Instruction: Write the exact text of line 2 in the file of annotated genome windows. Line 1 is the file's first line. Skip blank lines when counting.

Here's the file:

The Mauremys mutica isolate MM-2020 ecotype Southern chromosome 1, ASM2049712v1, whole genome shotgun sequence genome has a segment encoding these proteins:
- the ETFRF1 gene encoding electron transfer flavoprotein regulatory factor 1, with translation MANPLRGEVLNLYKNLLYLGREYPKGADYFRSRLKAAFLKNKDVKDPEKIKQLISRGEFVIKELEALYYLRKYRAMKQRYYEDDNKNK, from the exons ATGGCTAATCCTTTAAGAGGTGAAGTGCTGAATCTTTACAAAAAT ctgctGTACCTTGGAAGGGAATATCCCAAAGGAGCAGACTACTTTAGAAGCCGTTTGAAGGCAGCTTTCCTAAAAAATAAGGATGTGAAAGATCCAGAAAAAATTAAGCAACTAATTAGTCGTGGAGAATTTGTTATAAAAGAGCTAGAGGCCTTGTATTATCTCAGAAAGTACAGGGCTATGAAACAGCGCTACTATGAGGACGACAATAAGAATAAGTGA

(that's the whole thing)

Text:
- the ETFRF1 gene encoding electron transfer flavoprotein regulatory factor 1, with translation MANPLRGEVLNLYKNLLYLGREYPKGADYFRSRLKAAFLKNKDVKDPEKIKQLISRGEFVIKELEALYYLRKYRAMKQRYYEDDNKNK, from the exons ATGGCTAATCCTTTAAGAGGTGAAGTGCTGAATCTTTACAAAAAT ctgctGTACCTTGGAAGGGAATATCCCAAAGGAGCAGACTACTTTAGAAGCCGTTTGAAGGCAGCTTTCCTAAAAAATAAGGATGTGAAAGATCCAGAAAAAATTAAGCAACTAATTAGTCGTGGAGAATTTGTTATAAAAGAGCTAGAGGCCTTGTATTATCTCAGAAAGTACAGGGCTATGAAACAGCGCTACTATGAGGACGACAATAAGAATAAGTGA